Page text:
Apple vs Microsoft: Which Stock Is the Better Long-Term Investment? – The Motley Fool

Apple vs Microsoft: Which Stock Is the Better Long-Term Investment? – The Motley Fool

Apple vs Microsoft: Which Stock Is the Better Long-Term Investment? – The Motley Fool 0 0 Alan Dickson

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Tech stocks suffered a rough 2022 after seeing strong gains last year. But some tech companies are good investments whether the stock market is in bear or bull territory. Among these are Apple (AAPL 1.88%) and Microsoft (MSFT 2.30%). They were once rivals during the rise of personal computers, but now are following different avenues to success.
The price appreciation of these stocks, even with this-year’s downturn, illustrates why Apple and Microsoft are excellent investments. While both hit 52-week lows this year during 2022’s tech sell-off, their stocks remain well above prices before the coronavirus pandemic struck in 2020.
MSFT Chart
Data by YCharts.
In an ideal world, investors can own shares of both companies. But if you had to choose between these two tech heavyweights, a look at each reveals that one emerges as the better long-term investment.
One reason to invest in Apple is its impressive sales growth. Revenue rose an astounding 33% year over year in the company’s fiscal 2021 and 6% in 2020, despite the onset of the pandemic forcing store closures amid widespread lockdowns.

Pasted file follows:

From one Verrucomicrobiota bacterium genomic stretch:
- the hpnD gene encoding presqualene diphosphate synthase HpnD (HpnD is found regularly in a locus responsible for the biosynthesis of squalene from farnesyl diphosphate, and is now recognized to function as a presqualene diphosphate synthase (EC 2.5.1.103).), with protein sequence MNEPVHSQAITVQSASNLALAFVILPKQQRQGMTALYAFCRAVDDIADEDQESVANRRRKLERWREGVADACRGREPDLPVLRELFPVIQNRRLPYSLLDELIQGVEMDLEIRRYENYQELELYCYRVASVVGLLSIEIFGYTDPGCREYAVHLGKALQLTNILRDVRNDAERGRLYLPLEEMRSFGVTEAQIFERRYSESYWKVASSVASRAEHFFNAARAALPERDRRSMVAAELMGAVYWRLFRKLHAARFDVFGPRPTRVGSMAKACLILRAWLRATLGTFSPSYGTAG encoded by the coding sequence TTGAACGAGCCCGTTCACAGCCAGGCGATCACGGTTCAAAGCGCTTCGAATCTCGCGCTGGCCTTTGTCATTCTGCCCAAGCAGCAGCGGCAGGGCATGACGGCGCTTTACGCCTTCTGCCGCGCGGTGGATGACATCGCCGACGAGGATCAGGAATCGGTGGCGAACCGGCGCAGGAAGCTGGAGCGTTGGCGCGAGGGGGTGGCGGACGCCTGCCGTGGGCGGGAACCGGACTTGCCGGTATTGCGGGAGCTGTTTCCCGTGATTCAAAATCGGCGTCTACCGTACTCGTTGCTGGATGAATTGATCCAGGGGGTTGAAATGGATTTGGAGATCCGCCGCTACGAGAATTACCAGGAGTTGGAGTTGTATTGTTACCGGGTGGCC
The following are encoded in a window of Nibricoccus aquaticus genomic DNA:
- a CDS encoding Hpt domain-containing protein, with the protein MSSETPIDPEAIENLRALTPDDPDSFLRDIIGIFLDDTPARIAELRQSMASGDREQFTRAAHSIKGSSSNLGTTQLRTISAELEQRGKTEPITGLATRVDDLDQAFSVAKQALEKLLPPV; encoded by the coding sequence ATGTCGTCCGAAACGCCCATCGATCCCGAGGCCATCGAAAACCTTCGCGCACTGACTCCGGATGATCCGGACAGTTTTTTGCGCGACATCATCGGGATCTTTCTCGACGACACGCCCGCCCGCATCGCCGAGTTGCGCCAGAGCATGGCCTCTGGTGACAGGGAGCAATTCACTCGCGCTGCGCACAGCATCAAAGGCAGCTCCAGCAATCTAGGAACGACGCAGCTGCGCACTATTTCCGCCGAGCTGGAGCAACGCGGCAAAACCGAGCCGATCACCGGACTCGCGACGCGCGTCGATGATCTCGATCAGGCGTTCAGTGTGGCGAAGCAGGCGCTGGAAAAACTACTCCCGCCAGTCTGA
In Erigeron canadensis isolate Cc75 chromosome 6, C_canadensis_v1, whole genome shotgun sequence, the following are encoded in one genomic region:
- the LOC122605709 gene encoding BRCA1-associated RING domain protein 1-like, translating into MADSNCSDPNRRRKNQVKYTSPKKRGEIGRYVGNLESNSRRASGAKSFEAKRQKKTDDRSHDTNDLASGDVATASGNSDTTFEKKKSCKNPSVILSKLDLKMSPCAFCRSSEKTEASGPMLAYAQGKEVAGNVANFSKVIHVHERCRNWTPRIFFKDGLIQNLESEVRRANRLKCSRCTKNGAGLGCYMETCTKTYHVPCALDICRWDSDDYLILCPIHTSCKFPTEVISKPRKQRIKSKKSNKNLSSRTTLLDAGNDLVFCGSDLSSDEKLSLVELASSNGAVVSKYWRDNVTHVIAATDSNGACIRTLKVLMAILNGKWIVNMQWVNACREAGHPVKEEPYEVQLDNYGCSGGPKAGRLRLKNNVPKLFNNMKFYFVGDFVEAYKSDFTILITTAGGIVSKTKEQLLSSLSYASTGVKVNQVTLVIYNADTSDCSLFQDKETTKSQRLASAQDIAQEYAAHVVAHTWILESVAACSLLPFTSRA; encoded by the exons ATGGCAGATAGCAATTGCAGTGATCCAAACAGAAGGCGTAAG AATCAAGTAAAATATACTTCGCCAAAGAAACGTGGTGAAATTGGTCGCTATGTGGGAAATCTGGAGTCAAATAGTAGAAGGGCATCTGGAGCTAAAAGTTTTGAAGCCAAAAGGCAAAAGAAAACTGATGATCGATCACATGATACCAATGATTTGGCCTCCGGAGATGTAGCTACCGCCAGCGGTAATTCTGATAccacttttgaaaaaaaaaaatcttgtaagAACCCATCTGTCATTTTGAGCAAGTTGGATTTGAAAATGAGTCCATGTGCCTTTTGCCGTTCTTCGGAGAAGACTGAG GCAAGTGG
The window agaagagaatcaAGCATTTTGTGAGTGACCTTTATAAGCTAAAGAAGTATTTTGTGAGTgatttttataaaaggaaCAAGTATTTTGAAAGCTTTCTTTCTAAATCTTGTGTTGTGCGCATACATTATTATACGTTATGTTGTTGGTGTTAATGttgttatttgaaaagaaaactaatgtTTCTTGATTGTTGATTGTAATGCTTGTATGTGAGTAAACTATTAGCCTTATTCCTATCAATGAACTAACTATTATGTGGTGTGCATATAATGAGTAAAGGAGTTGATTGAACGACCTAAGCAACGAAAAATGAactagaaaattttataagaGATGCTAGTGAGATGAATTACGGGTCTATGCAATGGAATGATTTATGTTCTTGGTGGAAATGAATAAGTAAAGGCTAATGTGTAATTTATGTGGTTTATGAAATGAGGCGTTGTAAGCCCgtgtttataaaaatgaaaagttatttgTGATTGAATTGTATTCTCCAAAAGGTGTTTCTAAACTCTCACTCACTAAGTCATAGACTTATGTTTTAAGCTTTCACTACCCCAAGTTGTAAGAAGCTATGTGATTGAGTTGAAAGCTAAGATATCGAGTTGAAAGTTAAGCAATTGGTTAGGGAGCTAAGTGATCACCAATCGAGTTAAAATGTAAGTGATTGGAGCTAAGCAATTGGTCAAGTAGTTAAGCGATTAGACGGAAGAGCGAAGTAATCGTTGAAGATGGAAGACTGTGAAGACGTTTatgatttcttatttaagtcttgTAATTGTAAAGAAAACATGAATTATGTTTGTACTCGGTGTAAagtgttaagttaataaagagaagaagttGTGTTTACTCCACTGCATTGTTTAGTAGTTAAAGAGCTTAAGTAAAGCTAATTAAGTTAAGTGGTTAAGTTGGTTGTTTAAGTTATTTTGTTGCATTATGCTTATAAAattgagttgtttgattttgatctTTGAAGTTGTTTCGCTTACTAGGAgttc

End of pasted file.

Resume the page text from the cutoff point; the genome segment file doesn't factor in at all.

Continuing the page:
This trend is continuing in 2022. In Apple’s fiscal third quarter ended June 25, revenue reached $83 billion, a record for Q3 sales. Through nine months of its fiscal 2022, Apple hit net sales of $304.2 billion, compared to $282.5 billion last year, despite challenging macroeconomic headwinds such as inflation and supply chain constraints.
Apple’s revenue growth is due to several reasons, with its hallmark hardware products leading the way. The popularity of Apple products reached record levels in Q3 as the company hit an all-time high in the number of adopted devices.
Among Apple’s hardware products, the iPhone stands out. iPhone sales accounted for nearly half of Apple’s Q3 revenue. But the company is also growing income from its digital offerings, such as its Apple-TV streaming service. These non-hardware products, grouped under the company’s services segment, reached record Q3 revenue of $19.6 billion, up from last year’s $17.5 billion.
Thanks in part to the company’s streak of stock buybacks, Apple appeals to investors such as Warren Buffett, whose Berkshire Hathaway owns nearly 895 million shares of Apple stock. Apple has repurchased shares of its stock for years, including 143 million shares in Q3, up from Q2’s 137 million shares repurchased.
Like Apple, Microsoft is riding a wave of success, despite the pandemic and macroeconomic headwinds such as a strong U.S. dollar. The company wrapped up fiscal year 2022, ended June 30, with $198.3 billion in revenue, up 18% over 2021. In fact, Microsoft’s year-over-year revenue growth rate has risen in recent years.
Data source: Microsoft. YOY = year-over-year.